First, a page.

The Cotton Board approved Cotton Incorporated's 2004 budget for $62.75 million dollars during its annual meeting in New Orleans.
While this figure is $750,000 higher than their 2003 budget, it represents a reduction of $3.8 million when adjusted to inflation compared to Cotton Incorporated's 1999 budget, Cotton Board leaders said.
“Cotton Incorporated is working to ensure cotton remains the No. 1 fiber both domestically and abroad,” said John Pucheu, Jr., Cotton Board chairman and producer from Tranquility, Calif., during remarks at the board's annual meeting Sept. 3 and 4.
Pucheu also listed some of the findings of a Cotton Board-initiated long-range industry study.
“Our industry learned that the availability of USDA's high volume instrument data on the U.S. crop, coupled with Cotton Incorporated's family of Engineered Fiber Selection computer software to manipulate that data and manufacture cotton yarn more efficiently, are two benefits available only to U.S. cotton.”
Carol Skelly, fibers analyst, USDA's World Agricultural Outlook Board, provided a brief cotton economic outlook and update on current issues in her remarks during the Board's general session.
“USDA is currently forecasting 2003/04 domestic mill use at 6.6 million bales, down nearly 10 percent from last season and 42 percent from its peak level six years ago,” said Skelly.
“Our forecast for U.S. exports in 2003/04 is 11.8 million bales, just below the record now estimated for 2002/03 of 11.9 million. Lower foreign cotton supplies and a higher consumption are likely to sustain exports at high levels for another year.”
Additionally, Skelly provided a brief overview of the complaint of “serious prejudice” Brazil has brought against the U.S. cotton program under the Agreement on Subsidies and Countervailing Measures, which applies to subsidies generally and is not limited to agriculture.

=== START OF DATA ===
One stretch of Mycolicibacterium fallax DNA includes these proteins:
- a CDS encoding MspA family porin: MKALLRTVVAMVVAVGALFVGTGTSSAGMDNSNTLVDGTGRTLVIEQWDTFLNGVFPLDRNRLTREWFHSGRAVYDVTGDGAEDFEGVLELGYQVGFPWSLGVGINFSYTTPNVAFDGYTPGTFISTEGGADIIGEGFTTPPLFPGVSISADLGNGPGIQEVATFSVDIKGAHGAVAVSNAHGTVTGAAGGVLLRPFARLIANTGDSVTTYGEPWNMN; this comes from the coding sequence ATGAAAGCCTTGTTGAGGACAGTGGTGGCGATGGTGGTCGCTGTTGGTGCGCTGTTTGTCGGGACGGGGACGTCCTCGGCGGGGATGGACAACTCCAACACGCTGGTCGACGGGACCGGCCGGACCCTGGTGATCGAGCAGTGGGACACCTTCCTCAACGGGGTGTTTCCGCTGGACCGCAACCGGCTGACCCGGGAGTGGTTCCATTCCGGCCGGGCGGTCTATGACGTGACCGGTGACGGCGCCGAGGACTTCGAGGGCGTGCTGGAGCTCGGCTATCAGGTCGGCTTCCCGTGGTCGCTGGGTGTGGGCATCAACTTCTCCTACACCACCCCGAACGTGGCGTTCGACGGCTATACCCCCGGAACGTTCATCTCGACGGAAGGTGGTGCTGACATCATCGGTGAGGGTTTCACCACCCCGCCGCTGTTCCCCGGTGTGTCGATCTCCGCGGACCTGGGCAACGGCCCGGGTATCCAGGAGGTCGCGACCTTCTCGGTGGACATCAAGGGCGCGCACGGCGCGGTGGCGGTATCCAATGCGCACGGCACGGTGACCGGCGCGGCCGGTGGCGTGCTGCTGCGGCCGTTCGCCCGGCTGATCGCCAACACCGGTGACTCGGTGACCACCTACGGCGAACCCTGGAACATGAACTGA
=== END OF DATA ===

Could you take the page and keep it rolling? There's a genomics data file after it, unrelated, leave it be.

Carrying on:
“Brazil has included the following programs for the 1999-2002 period: the CCC programs, GSM export credit, and crop insurance. If the World Trade Organization (WTO) panel finds that the U.S. has caused Brazil serious prejudice, then the U.S. will be required to remove the subsidy or take some type of mitigating or compensatory action,” noted Skelly.
Since a case of this kind has never been brought against agricultural subsidies, there are no precedents to follow, she said.
Peter McGrath, president J.C. Penney Purchasing Corp. and Cotton Board member, discussed the state of U.S. retail, focusing on dominant retail formats, e-commerce, deflation and trade issues.
“Shopping is becoming more seamless and integrated into our lives,” said McGrath, “Americans, on average, have doubled the amount of stores they visit on each shopping trip to almost three per outing.”
Consumers are more price-conscious than ever before — evidenced by the continued increase of shopping at dollar stores and super centers. “In 2002, 25 percent of primary households visited a super center weekly — two out of five households visit super centers monthly,” he said.
According to McGrath, e-commerce allows retailers to better communicate with customers by testing merchandise strategies and educating consumers on product features and benefits.
He noted that deflation is quickly becoming a global phenomenon. Since apparel prices continue to decline, the consumer mindset has changed to “wait till the next sale,” therefore, retailers continue to use promotions to drive sales, causing consumers to expect sales. Currently, only 20 percent of department sales are sold at full retail.
During his comments, Cotton Incorporated president and chief executive officer J. Berrye Worsham noted the company had adjusted its 2004 plans to take advantage and capitalize on the changing textile industry. One area Cotton Incorporated plans increase focus in 2004 is its EFS-licensed software, in part to the valuable data the software provides in HVI.
“We are appreciative of the Cotton Board's continued confidence in our programs and our staff,” said Worsham. “We look forward to stretching the economic reach of this budget to impact as many opportunities as we can to expand the demand for and profitability of cotton.”
Woody Anderson, National Cotton Council vice chairman and Colorado City, Texas producer, gave an update on National Cotton Council activities and farm policy developments.
The Memphis-based Cotton Board is the administration and fiduciary arm of the Cotton Research and Promotion Program.
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